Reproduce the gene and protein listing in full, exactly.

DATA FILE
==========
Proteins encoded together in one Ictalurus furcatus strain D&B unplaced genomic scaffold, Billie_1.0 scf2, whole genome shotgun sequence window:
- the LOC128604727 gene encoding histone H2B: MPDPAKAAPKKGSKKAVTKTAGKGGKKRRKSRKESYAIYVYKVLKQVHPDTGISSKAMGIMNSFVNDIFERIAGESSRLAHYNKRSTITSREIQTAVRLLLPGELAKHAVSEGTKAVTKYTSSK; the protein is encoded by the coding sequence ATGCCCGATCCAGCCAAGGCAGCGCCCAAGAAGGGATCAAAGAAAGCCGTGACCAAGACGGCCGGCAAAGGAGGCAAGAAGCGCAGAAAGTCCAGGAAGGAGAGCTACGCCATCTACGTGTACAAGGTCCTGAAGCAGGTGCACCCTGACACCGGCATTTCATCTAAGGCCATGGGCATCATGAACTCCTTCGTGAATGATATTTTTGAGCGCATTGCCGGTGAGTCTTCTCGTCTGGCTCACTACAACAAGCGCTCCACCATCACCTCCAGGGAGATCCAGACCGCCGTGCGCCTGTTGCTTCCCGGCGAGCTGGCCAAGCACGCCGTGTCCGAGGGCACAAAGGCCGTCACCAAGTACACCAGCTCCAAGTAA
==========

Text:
Proteins encoded together in one Ictalurus furcatus strain D&B unplaced genomic scaffold, Billie_1.0 scf2, whole genome shotgun sequence window:
- the LOC128604727 gene encoding histone H2B: MPDPAKAAPKKGSKKAVTKTAGKGGKKRRKSRKESYAIYVYKVLKQVHPDTGISSKAMGIMNSFVNDIFERIAGESSRLAHYNKRSTITSREIQTAVRLLLPGELAKHAVSEGTKAVTKYTSSK; the protein is encoded by the coding sequence ATGCCCGATCCAGCCAAGGCAGCGCCCAAGAAGGGATCAAAGAAAGCCGTGACCAAGACGGCCGGCAAAGGAGGCAAGAAGCGCAGAAAGTCCAGGAAGGAGAGCTACGCCATCTACGTGTACAAGGTCCTGAAGCAGGTGCACCCTGACACCGGCATTTCATCTAAGGCCATGGGCATCATGAACTCCTTCGTGAATGATATTTTTGAGCGCATTGCCGGTGAGTCTTCTCGTCTGGCTCACTACAACAAGCGCTCCACCATCACCTCCAGGGAGATCCAGACCGCCGTGCGCCTGTTGCTTCCCGGCGAGCTGGCCAAGCACGCCGTGTCCGAGGGCACAAAGGCCGTCACCAAGTACACCAGCTCCAAGTAA